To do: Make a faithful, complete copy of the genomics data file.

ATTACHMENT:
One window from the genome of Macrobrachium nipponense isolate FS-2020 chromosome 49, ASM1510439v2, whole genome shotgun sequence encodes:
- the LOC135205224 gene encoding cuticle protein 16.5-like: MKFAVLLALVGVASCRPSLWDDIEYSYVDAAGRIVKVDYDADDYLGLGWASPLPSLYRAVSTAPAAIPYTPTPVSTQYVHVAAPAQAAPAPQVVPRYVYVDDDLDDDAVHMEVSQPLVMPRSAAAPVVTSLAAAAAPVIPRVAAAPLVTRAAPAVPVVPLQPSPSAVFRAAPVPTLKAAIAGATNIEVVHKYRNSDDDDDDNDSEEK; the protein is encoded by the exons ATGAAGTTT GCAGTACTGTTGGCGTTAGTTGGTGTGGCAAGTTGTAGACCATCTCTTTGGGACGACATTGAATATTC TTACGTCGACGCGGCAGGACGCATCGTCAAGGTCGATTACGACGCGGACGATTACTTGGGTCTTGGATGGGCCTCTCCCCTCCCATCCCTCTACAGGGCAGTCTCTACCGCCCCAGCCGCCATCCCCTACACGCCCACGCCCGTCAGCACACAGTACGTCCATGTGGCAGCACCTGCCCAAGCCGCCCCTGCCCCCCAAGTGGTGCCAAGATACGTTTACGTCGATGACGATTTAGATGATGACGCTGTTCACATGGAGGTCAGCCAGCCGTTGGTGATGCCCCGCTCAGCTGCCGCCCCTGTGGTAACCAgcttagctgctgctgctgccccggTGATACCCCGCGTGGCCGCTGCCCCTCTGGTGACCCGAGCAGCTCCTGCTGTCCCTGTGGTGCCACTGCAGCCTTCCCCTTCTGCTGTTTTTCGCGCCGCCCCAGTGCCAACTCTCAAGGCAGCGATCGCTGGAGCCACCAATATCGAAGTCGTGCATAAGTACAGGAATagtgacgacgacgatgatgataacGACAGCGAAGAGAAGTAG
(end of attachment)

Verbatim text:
One window from the genome of Macrobrachium nipponense isolate FS-2020 chromosome 49, ASM1510439v2, whole genome shotgun sequence encodes:
- the LOC135205224 gene encoding cuticle protein 16.5-like: MKFAVLLALVGVASCRPSLWDDIEYSYVDAAGRIVKVDYDADDYLGLGWASPLPSLYRAVSTAPAAIPYTPTPVSTQYVHVAAPAQAAPAPQVVPRYVYVDDDLDDDAVHMEVSQPLVMPRSAAAPVVTSLAAAAAPVIPRVAAAPLVTRAAPAVPVVPLQPSPSAVFRAAPVPTLKAAIAGATNIEVVHKYRNSDDDDDDNDSEEK; the protein is encoded by the exons ATGAAGTTT GCAGTACTGTTGGCGTTAGTTGGTGTGGCAAGTTGTAGACCATCTCTTTGGGACGACATTGAATATTC TTACGTCGACGCGGCAGGACGCATCGTCAAGGTCGATTACGACGCGGACGATTACTTGGGTCTTGGATGGGCCTCTCCCCTCCCATCCCTCTACAGGGCAGTCTCTACCGCCCCAGCCGCCATCCCCTACACGCCCACGCCCGTCAGCACACAGTACGTCCATGTGGCAGCACCTGCCCAAGCCGCCCCTGCCCCCCAAGTGGTGCCAAGATACGTTTACGTCGATGACGATTTAGATGATGACGCTGTTCACATGGAGGTCAGCCAGCCGTTGGTGATGCCCCGCTCAGCTGCCGCCCCTGTGGTAACCAgcttagctgctgctgctgccccggTGATACCCCGCGTGGCCGCTGCCCCTCTGGTGACCCGAGCAGCTCCTGCTGTCCCTGTGGTGCCACTGCAGCCTTCCCCTTCTGCTGTTTTTCGCGCCGCCCCAGTGCCAACTCTCAAGGCAGCGATCGCTGGAGCCACCAATATCGAAGTCGTGCATAAGTACAGGAATagtgacgacgacgatgatgataacGACAGCGAAGAGAAGTAG